AORUS RTX 2080 Ti Gaming Box
Image Credit: GIGABYTE

GIGABYTE’s AORUS brand is their premium line of gaming products. They cover a wide variety of niche lines. From a 15,000 MB/s PCIe 4.0 SSD, to the newly announced Gigabyte Z490 Aorus Xtreme, or the PCIe 4.0 Quadro NVMe AIC, they have solutions for the most extreme enthusiast builds. Now they are taking it a step further with NVIDIA’s fastest gaming GPU the RTX 2080 Ti.

Image Credit: GIGABYTE

Not content to just release an external GPU solution it also includes a world’s first. The AORUS RTX 2080 Ti Gaming Box is the world’s first external 2080 Ti GPU to have a all-in-one water-cooling solution.

Specifications

  • GIGABYTE WATERFORCE GeForce RTX 2080 Ti 11G
  • GPU Clock:1545MHz
  • Memory: 11 GB GDDR6 @ 14000 MHz
  • Memory Bandwidth : 616 GB/s
  • Thunderbolt™ 3 type-C x1
  • Ethernet port x1
  • USB 3.0 x3
  • Video output ( HDMI x1, DPx3, USB- C(VirtualLink™)x1 )
  • AC Input 100-240V ~ / 6A / 50-60Hz @ 450W
  • Supports Power Delivery (PD 3.0) to charge the laptop PC
  • RGB fusion 2.0 – 16.7M color synchronize with other AORUS devices.
  • WATERFORCE all-in-one cooling system
Image Credit: GIGABYTE

This premium offering does come at a premium cost. Presently it is listed at $1499.99 on Amazon. Overclocking options are mentioned on the site since the cooling implementation does not only cover the GPU, but VRAM and MOSFET as well. For a great example of what a heavily overclocked 2080 Ti can do check out Brent’s latest review of one. Note the image from their product image the gaming box being connected to a laptop. It could be interesting to see how the latest releases featuring the newest AMD and Intel CPU’s pair with such a GPU. It is not limited to laptops but any system supporting Thunderbolt 3 type-C should be able to use it. A mini-ITX build could be a unique option for some.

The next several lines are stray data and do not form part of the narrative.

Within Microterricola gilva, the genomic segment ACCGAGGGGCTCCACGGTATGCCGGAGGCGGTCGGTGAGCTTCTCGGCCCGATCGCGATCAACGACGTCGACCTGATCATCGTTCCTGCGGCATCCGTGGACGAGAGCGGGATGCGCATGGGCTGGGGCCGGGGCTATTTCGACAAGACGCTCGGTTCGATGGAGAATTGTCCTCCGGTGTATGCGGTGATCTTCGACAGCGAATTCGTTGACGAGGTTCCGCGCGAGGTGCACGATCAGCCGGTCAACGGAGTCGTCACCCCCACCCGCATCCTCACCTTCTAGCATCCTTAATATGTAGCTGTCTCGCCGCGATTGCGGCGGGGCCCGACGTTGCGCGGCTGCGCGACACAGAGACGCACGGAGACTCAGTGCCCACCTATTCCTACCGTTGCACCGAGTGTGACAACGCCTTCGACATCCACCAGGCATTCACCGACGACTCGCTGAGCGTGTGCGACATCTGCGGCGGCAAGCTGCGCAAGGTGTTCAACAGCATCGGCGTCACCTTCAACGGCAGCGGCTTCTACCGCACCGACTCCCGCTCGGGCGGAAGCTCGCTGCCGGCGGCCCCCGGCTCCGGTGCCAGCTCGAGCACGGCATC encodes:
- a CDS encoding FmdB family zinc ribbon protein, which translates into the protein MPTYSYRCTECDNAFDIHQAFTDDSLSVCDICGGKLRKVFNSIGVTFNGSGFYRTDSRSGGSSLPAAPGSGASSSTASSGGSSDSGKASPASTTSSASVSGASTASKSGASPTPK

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Peter Brosdahl

As a child of the 70’s I was part of the many who became enthralled by the video arcade invasion of the 1980’s. Saving money from various odd jobs I purchased my first computer from a friend of my...

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9 Comments

  1. Man if you’re stuck on a powerful laptop with a dated non upgradeable video solution… AND have a thunderbolt 3 type c or whatever it’s called port… then you might want this as long as you don’t mind setting up a desk to game on…

    Yea that’s pretty niche market there. I’m sure they will sell some though. Would love to hear from someone who actually buys and uses one.

    Of course if they want to be truly next level they will build it so the end user can upgrade the gpu in it.

  2. Heh. This is kind of funnny considering we were all [URL=’http://forum.notebookreview.com/threads/diy-egpu-experiences.418851/’]DIY:ing these things with cheap expresscard to PCIe slot adapters[/URL] 11 years ago.

    If you didn’t like modding, you could buy a [URL=’https://www.amperordirect.com/pc/r-resources-audio-video/z-reference-ViDock4_Plus_Review.html’]more aesthetically pleasing finished solution named ViDock[/URL] for $259 from a company called Villagetronic. Unfortunately they seem defunct at this point.

    It came with an Expresscard adapter, a case, a power brick power supply. All you needed to do was to insert the GPU of your choice.

    You could get surprisingly good performance considering Expresscard was just 1x. Here is some benchmark testing I did on my own with a Radeon 6850 and a mobile Core i5-520 back in the day:

    3dmark 2006: 12994
    3Dmark Vantage: 7051
    Resident Evil 5 Variable Benchmark: 84.0fps
    Devil May Cry 4: 40.5fps

  3. I cringe to type this but, if that price includes the GPU (and looking at the build it appears to) – that isn’t a horrible price for the external box ~and~ AIO cooled 2080Ti.

  4. [QUOTE=”Brian_B, post: 11860, member: 96″]
    I cringe to type this but, if that price includes the GPU (and looking at the build it appears to) – that isn’t a horrible price for the external box ~and~ AIO cooled 2080Ti.
    [/QUOTE]
    I agree. In for a penny . . . .

    If I’d had an appropriate device to use this with when the 2080 Ti’s came out I would’ve considered one. I spent close to the same for my Strix 2080 Ti OG. Hoping someone out there gets one for a review. I’m really curious about the OC potential and what overall temps are.

  5. I’ve increasingly kept an eye on external GPU solutions over the last 5 years due to how they offer a useful option for laptops. The inclusion of the newer thunderbolt standard is a game changer for them. My only real complaints so far have been most solutions are limited to specific cards, or card sizes. This one seems to be completely proprietary to the card but at least its a card you could not otherwise use in a laptop. Kind of a shame it’s so late in the game getting to the market but at least it’s timed with the release of so many new and powerful mobile CPU’s that could actually benefit from such a thing.